What happened: After weeks of relative calm, ten rockets were fired in two separate barrages from the Gaza Strip at southern Israeli communities late on Friday night, drawing reprisal IDF strikes at multiple Hamas military targets across Gaza. Although most of the rockets were intercepted by the Iron Dome missile defence system, one hit a house in Sderot. Despite rising tensions over the weekend, however, the last two days did not see any further rocket fire.
- It was not immediately clear which Palestinian faction was responsible for the attacks. Israeli military sources blamed a renegade Palestinian Islamic Jihad (PIJ) brigade commander in north Gaza, Baha Abu al-Atta. Yet earlier today PIJ denied it was him, with Kan Radio reporting the group saying it may have been “rogue Islamic Jihad field operatives” acting without the leadership’s authorisation.
- Hamas also initially distanced itself from the rocket fire before threatening Israel with reprisals if air strikes continued. The Israel Defense Forces (IDF) exclusively targeted Hamas military assets, including a naval command centre, weapons facilities, and underground compounds, one Palestinian man was reported to have been killed in the strikes. In a statement, the IDF said it “holds Hamas responsible for all events transpiring in…and emanating from” the Gaza Strip.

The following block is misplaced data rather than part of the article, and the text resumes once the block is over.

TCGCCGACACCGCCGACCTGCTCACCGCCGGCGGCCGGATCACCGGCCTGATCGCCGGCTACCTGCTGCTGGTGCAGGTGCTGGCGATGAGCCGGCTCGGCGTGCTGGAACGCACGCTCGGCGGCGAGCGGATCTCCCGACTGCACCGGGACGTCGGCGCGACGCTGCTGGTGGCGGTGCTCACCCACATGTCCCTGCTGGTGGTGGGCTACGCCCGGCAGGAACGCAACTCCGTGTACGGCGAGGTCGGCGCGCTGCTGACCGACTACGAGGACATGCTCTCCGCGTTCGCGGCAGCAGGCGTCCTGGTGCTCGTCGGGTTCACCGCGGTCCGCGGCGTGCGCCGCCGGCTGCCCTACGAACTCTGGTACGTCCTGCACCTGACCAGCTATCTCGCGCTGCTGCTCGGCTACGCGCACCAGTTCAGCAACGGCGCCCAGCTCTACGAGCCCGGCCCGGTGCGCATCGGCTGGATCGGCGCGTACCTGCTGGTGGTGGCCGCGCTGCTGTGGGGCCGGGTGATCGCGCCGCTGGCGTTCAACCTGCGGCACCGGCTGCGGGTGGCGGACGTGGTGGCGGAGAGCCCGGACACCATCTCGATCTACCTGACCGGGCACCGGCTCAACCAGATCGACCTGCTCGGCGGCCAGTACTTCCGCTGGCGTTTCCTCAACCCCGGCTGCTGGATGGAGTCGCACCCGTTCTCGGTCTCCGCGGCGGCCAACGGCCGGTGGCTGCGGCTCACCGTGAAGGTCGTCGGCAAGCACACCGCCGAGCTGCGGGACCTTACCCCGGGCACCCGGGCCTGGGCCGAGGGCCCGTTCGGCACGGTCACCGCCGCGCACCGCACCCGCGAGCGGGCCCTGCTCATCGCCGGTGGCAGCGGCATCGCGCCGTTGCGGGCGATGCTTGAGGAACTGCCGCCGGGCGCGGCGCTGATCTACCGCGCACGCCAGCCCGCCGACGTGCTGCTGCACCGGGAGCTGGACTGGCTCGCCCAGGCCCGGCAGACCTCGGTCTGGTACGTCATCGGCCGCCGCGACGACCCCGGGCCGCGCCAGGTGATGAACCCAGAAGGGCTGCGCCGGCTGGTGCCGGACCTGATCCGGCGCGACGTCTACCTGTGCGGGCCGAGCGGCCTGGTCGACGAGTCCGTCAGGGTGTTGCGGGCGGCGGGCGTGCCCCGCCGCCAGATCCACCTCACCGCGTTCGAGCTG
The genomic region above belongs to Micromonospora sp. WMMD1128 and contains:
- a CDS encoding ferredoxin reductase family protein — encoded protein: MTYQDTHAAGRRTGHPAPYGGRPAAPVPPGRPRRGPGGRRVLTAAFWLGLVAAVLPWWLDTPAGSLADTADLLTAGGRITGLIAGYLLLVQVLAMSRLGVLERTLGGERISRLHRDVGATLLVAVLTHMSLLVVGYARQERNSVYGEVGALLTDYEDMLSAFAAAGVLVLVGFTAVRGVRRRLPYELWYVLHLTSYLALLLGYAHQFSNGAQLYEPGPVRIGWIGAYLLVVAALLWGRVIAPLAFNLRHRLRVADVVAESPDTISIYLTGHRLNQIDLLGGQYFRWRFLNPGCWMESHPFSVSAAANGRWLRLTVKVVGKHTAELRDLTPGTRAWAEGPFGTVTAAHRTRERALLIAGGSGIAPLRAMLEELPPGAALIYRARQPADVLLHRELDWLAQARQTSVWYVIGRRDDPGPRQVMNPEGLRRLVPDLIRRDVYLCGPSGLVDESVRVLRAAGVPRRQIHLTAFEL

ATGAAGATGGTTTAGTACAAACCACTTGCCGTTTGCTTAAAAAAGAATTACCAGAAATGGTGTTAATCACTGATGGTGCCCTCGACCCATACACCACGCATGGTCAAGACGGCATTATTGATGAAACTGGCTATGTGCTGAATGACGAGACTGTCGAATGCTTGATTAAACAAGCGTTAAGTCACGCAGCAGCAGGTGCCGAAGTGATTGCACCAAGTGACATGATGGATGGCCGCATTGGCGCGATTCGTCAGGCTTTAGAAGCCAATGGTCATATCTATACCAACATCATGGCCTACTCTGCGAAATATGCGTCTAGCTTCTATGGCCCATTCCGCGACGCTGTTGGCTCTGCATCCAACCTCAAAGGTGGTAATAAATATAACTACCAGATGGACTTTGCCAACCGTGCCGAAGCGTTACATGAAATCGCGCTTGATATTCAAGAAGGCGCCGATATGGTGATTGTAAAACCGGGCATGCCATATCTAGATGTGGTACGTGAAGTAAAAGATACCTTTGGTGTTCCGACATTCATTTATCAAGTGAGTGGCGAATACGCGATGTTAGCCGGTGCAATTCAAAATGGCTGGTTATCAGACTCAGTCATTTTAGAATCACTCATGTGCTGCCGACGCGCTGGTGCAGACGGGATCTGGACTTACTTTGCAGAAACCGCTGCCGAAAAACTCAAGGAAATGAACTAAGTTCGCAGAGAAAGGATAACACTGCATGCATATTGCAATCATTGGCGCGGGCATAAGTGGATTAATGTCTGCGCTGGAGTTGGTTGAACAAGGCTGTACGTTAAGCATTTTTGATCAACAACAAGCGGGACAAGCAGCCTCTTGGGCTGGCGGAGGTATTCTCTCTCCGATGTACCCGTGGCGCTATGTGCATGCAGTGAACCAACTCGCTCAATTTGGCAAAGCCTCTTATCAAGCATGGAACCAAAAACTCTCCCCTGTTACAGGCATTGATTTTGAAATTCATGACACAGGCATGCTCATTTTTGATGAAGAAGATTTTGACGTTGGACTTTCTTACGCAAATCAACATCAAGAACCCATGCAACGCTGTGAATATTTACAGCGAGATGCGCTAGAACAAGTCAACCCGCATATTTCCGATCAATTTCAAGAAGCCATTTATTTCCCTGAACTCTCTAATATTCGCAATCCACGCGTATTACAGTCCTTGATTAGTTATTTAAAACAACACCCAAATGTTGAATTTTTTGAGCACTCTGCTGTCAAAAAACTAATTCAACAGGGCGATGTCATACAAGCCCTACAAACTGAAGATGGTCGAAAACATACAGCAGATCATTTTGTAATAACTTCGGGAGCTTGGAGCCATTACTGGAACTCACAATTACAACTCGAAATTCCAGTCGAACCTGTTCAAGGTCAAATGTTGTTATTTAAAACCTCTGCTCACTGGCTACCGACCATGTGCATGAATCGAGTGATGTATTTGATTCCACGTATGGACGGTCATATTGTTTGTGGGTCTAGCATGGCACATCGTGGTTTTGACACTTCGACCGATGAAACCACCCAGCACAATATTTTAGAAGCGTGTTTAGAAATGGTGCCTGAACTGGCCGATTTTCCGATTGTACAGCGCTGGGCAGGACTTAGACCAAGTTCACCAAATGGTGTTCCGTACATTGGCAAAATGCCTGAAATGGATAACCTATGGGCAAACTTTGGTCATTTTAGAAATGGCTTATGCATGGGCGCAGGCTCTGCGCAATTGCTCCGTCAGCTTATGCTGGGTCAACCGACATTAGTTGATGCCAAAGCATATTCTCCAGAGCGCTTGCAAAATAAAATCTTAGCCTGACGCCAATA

- Israeli opposition leaders slammed Prime Minister Benjamin Netanyahu for what they viewed as a weak response. Speaking at a rally in Tel Aviv on Saturday night, Benny Gantz vowed to restore deterrence “by any means available to us,” and said “the time of showing restraint will come to an end if there is not complete quiet in the South.”
Context: Netanyahu said yesterday at the start of the weekly cabinet meeting that Israel was “in a very sensitive and volatile security period on several fronts – north, east and south,” with analysts speculating that the IDF wanted to focus on the broader regional threat from Hezbollah and Iran, and not a new campaign in Gaza.
- Israel’s security cabinet convened for several hours yesterday to discuss the escalation, although no major shift in policy was announced. Channel 12 reported that some ministers pushed for renewing targeted killings of Hamas and PIJ leaders, a policy that the security chiefs opposed.
- In addition to Gantz, current policy was criticised by Avigdor Liberman and senior Likud MK Gideon Saar, who urged a “much more severe” response against Gaza.
- Yet former Education Minister Naftali Bennett defended the Prime Minister, saying yesterday there was “no point in carrying out a stronger response against Gaza” that would only lead to further and unnecessary rounds of conflict. Bennett has recently been mooted to rejoin the government as a cabinet minister – perhaps even defense minister.
Looking ahead: If the calm holds then Israel and Hamas will likely revert back to the policy that has guided their interactions since early summer: indirect ceasefire talks mediated by Egypt and the UN, with Israel continuing to ease conditions inside Gaza in return for a halt to border clashes, rocket fire, and attempts to carry out terrorist attacks. Israel has, over the past year, allowed the entry of Qatari money into Gaza, additional imports and electricity supplies, wider fishing zones, more work permits for Gazans inside Israel, large-scale infrastructure repair, as well as the continued operation of a separate commercial crossing between Gaza and Egypt.